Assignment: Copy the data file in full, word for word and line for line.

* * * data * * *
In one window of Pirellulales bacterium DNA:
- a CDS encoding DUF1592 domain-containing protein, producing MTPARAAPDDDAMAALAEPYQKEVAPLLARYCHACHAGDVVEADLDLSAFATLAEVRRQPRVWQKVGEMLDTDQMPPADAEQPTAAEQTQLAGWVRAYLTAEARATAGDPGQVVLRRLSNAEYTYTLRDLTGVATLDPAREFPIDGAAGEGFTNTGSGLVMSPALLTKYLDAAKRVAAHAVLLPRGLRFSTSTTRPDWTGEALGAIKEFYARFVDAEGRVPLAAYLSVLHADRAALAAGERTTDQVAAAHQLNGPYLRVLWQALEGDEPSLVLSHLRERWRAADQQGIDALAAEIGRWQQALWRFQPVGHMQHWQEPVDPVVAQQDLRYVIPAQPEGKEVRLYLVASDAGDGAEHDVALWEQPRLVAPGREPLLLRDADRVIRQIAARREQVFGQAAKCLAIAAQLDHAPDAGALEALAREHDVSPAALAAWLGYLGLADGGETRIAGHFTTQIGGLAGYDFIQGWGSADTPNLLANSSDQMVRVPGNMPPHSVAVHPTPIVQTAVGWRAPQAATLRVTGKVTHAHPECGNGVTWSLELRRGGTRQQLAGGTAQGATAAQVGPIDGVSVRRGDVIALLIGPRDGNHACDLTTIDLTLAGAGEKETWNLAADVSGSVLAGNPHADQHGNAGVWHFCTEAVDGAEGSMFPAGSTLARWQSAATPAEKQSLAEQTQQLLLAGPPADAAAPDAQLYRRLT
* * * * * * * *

In one window of Pirellulales bacterium DNA:
- a CDS encoding DUF1592 domain-containing protein, producing MTPARAAPDDDAMAALAEPYQKEVAPLLARYCHACHAGDVVEADLDLSAFATLAEVRRQPRVWQKVGEMLDTDQMPPADAEQPTAAEQTQLAGWVRAYLTAEARATAGDPGQVVLRRLSNAEYTYTLRDLTGVATLDPAREFPIDGAAGEGFTNTGSGLVMSPALLTKYLDAAKRVAAHAVLLPRGLRFSTSTTRPDWTGEALGAIKEFYARFVDAEGRVPLAAYLSVLHADRAALAAGERTTDQVAAAHQLNGPYLRVLWQALEGDEPSLVLSHLRERWRAADQQGIDALAAEIGRWQQALWRFQPVGHMQHWQEPVDPVVAQQDLRYVIPAQPEGKEVRLYLVASDAGDGAEHDVALWEQPRLVAPGREPLLLRDADRVIRQIAARREQVFGQAAKCLAIAAQLDHAPDAGALEALAREHDVSPAALAAWLGYLGLADGGETRIAGHFTTQIGGLAGYDFIQGWGSADTPNLLANSSDQMVRVPGNMPPHSVAVHPTPIVQTAVGWRAPQAATLRVTGKVTHAHPECGNGVTWSLELRRGGTRQQLAGGTAQGATAAQVGPIDGVSVRRGDVIALLIGPRDGNHACDLTTIDLTLAGAGEKETWNLAADVSGSVLAGNPHADQHGNAGVWHFCTEAVDGAEGSMFPAGSTLARWQSAATPAEKQSLAEQTQQLLLAGPPADAAAPDAQLYRRLT